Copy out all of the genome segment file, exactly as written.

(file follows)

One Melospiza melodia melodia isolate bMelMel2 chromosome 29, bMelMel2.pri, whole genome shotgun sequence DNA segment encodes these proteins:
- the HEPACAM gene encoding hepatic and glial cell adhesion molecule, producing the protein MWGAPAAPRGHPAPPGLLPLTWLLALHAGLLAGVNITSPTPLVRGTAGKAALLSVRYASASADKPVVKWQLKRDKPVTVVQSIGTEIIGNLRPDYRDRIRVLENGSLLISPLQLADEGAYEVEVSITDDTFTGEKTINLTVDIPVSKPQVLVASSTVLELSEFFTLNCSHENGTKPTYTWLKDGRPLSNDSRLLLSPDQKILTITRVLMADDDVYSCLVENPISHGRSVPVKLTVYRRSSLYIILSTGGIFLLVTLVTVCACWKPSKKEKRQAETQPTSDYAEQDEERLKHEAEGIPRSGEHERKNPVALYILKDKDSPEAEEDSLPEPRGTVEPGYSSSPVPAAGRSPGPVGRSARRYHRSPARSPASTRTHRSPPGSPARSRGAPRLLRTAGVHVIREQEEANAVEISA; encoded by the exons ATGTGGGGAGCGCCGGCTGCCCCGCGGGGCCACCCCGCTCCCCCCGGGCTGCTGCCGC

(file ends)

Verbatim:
One Melospiza melodia melodia isolate bMelMel2 chromosome 29, bMelMel2.pri, whole genome shotgun sequence DNA segment encodes these proteins:
- the HEPACAM gene encoding hepatic and glial cell adhesion molecule, producing the protein MWGAPAAPRGHPAPPGLLPLTWLLALHAGLLAGVNITSPTPLVRGTAGKAALLSVRYASASADKPVVKWQLKRDKPVTVVQSIGTEIIGNLRPDYRDRIRVLENGSLLISPLQLADEGAYEVEVSITDDTFTGEKTINLTVDIPVSKPQVLVASSTVLELSEFFTLNCSHENGTKPTYTWLKDGRPLSNDSRLLLSPDQKILTITRVLMADDDVYSCLVENPISHGRSVPVKLTVYRRSSLYIILSTGGIFLLVTLVTVCACWKPSKKEKRQAETQPTSDYAEQDEERLKHEAEGIPRSGEHERKNPVALYILKDKDSPEAEEDSLPEPRGTVEPGYSSSPVPAAGRSPGPVGRSARRYHRSPARSPASTRTHRSPPGSPARSRGAPRLLRTAGVHVIREQEEANAVEISA; encoded by the exons ATGTGGGGAGCGCCGGCTGCCCCGCGGGGCCACCCCGCTCCCCCCGGGCTGCTGCCGC